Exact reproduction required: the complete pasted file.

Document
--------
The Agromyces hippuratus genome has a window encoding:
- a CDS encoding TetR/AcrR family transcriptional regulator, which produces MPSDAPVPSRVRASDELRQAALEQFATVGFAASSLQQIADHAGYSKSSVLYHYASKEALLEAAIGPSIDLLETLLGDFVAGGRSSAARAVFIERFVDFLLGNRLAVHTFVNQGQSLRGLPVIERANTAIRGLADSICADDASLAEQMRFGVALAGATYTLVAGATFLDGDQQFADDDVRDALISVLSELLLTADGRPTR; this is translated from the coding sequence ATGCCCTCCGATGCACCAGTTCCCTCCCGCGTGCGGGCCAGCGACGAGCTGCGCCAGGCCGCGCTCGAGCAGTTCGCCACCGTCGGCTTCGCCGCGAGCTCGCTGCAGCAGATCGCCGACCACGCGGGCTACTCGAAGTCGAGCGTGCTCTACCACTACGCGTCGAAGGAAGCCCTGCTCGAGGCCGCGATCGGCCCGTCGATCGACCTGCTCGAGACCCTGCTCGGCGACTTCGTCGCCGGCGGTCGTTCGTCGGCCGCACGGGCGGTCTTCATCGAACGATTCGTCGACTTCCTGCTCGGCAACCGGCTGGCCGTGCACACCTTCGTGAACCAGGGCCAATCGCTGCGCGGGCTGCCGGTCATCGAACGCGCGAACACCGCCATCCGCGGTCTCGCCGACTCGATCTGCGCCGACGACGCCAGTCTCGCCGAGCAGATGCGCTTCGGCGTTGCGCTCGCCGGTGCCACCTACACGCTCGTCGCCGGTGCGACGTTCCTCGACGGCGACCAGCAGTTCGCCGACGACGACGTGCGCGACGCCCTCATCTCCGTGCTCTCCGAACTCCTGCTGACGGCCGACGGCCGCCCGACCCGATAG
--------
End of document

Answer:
The Agromyces hippuratus genome has a window encoding:
- a CDS encoding TetR/AcrR family transcriptional regulator, which produces MPSDAPVPSRVRASDELRQAALEQFATVGFAASSLQQIADHAGYSKSSVLYHYASKEALLEAAIGPSIDLLETLLGDFVAGGRSSAARAVFIERFVDFLLGNRLAVHTFVNQGQSLRGLPVIERANTAIRGLADSICADDASLAEQMRFGVALAGATYTLVAGATFLDGDQQFADDDVRDALISVLSELLLTADGRPTR; this is translated from the coding sequence ATGCCCTCCGATGCACCAGTTCCCTCCCGCGTGCGGGCCAGCGACGAGCTGCGCCAGGCCGCGCTCGAGCAGTTCGCCACCGTCGGCTTCGCCGCGAGCTCGCTGCAGCAGATCGCCGACCACGCGGGCTACTCGAAGTCGAGCGTGCTCTACCACTACGCGTCGAAGGAAGCCCTGCTCGAGGCCGCGATCGGCCCGTCGATCGACCTGCTCGAGACCCTGCTCGGCGACTTCGTCGCCGGCGGTCGTTCGTCGGCCGCACGGGCGGTCTTCATCGAACGATTCGTCGACTTCCTGCTCGGCAACCGGCTGGCCGTGCACACCTTCGTGAACCAGGGCCAATCGCTGCGCGGGCTGCCGGTCATCGAACGCGCGAACACCGCCATCCGCGGTCTCGCCGACTCGATCTGCGCCGACGACGCCAGTCTCGCCGAGCAGATGCGCTTCGGCGTTGCGCTCGCCGGTGCCACCTACACGCTCGTCGCCGGTGCGACGTTCCTCGACGGCGACCAGCAGTTCGCCGACGACGACGTGCGCGACGCCCTCATCTCCGTGCTCTCCGAACTCCTGCTGACGGCCGACGGCCGCCCGACCCGATAG